Acute appendicitis

Reviewer: Jaleh Mansouri, M.D. (see Authors page)

Revised: 15 February 2016, last major update August 2012

Copyright: (c) 2003-2016,, Inc.

PubMed Search: Acute appendicitis
Cite this page: Acute appendicitis. website. Accessed June 22nd, 2018.
Definition / general
  • Formerly called typhilitis (typhlitis) (inflammation of cecum)
  • Associated with obstruction in 50-80% of cases, usually due to a fecalith (Hum Pathol 1981;12:870)
  • Also gallstone, tumor, Enterobius vermicularis (pinworm), diffuse lymphoid hyperplasia (children)
  • However, not all cases show clear evidence of lumen obstruction
Clinical features
  • Common in US and Great Britain (Western world); rare in Asia and Africa
  • Usually teenagers or young adults who present with periumbilical to right lower quadrant pain, nausea, vomiting, abdominal tenderness, mild fever, leukocytosis (15-20,000), elevated C reactive protein, elevated sedimentation rate
  • May have right flank pain or pelvic pain with retrocecal appendix
  • Pain in left upper quadrant if malrotated colon
  • Nonclassic presentations occur in very young or very old
  • Associated with reduced bulk / high protein diet
  • Patients with clinical symptoms but histologically normal appendices often have neuronal hypertrophy (Arch Pathol Lab Med 2003;127:573), and increased levels of inflammatory mediators (Arch Pathol Lab Med 2001;125:759)
  • Normal false positive rate for appendectomy is 20% (high false positive rate in women of reproductive age, J Gastroenterol 2006;41:745)
  • Diagnosis: acute inflammation (neutrophils) within appendix
  • Treatment: excision (appendectomy)
  • Obstruction causes increased intraluminal pressure, collapse of draining veins, ischemia, mucosal injury and ulceration, bacterial overgrowth, more edema, more ischemia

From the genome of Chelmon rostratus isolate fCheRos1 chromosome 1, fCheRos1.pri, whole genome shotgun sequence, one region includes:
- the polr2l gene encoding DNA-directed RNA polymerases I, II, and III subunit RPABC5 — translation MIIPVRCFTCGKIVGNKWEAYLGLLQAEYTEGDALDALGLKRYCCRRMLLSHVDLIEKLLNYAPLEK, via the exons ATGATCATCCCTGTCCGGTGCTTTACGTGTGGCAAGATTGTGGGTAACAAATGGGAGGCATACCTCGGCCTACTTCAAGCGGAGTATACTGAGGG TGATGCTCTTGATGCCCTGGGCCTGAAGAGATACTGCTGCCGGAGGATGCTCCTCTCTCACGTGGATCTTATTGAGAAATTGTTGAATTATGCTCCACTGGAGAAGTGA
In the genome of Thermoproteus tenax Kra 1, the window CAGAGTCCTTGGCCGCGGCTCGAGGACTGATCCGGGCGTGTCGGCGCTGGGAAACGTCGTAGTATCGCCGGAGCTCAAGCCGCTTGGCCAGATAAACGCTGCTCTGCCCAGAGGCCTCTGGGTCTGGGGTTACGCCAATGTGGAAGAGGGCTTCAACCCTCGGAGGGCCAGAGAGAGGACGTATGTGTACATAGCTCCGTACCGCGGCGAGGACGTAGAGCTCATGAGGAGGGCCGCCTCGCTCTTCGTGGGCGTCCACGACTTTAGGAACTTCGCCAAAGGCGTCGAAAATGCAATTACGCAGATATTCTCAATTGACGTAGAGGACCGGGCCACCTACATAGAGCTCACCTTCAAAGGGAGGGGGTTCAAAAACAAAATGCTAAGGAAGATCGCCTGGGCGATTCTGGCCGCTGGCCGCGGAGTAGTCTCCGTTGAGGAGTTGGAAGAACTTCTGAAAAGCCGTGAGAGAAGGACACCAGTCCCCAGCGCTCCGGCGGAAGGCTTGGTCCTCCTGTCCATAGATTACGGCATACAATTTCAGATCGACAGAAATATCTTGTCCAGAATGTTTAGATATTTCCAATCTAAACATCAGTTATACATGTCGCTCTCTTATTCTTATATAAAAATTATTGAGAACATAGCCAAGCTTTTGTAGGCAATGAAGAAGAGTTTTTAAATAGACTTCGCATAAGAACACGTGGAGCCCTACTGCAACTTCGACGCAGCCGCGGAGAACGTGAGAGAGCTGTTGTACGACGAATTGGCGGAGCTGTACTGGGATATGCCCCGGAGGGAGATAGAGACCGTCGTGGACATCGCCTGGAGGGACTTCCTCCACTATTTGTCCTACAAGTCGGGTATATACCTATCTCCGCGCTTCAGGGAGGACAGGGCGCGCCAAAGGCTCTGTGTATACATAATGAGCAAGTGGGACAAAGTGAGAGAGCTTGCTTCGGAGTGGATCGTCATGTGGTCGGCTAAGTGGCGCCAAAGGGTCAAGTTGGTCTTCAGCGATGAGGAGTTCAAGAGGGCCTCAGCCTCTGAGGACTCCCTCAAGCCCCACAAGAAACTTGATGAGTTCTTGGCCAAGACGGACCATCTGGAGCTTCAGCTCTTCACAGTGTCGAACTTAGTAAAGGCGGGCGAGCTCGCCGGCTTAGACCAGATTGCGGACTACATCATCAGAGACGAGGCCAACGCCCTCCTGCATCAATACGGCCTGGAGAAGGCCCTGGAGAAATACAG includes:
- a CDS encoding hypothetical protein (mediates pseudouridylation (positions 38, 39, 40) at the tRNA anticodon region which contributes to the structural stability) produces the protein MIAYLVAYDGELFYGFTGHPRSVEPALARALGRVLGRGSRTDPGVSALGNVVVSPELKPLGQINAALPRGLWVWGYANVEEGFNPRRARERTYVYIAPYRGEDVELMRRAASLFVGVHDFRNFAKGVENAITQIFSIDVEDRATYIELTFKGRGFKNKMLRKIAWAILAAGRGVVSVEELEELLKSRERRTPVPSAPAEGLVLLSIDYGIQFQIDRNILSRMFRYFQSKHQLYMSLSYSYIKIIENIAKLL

• Not associated with Helicobacter pylori infection (Arch Pathol Lab Med 2000;124:941)
Case reports
Common errors

  • Wall abscess and perforation (2% mortality, higher rate in older populatoin)
  • Rupture, peritonitis, pylephlebitis with thrombosis of portal venous drainage
  • Also liver abscess, bacteremia, formation of sinus tract (often due to Actinomyces)
Gross description
  • Fibrinopurulent exudate on serosa, prominent vessels
  • Lumen may contain blood-tinged pus
  • Variable perforation, mucosal ulceration, fecalith or other obstructing agent
Gross images

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Exudate and hyperemia


Microscopic (histologic) description
  • Mucosal ulceration
  • Minimal (if early) to dense neutrophils in muscularis propria with necrosis, congestion, perivascular neutrophilic infiltrate
  • Late: absent mucosa, necrotic wall, prominent fibrosis, granulation tissue, marked chronic inflammatory infiltrate in wall, thrombosed vessels
Microscopic (histologic) images

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Mucosal inflammation and necrosis

Neutrophils within muscularis propria

Virtual slides

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Periappendiceal abscess

Acute appendicitis

Differential diagnosis
  • Drainage of exudate (Campylobacter) into appendix with neutrophils in mucosa, but not wall
  • Mesenteric lymphadenitis due to Yersinia or viral enterocolitis
  • Systemic viral infection, acute salpingitis, ectopic pregnancy, mittelschmerz, cystic fibrosis, Meckel’s diverticulitis, acute diverticulitis, infarction of greater omentum, chemotherapy induced typhilitis (typhlitis)
  • Appendiceal or colonic neoplasms may sometimes present as appendicitis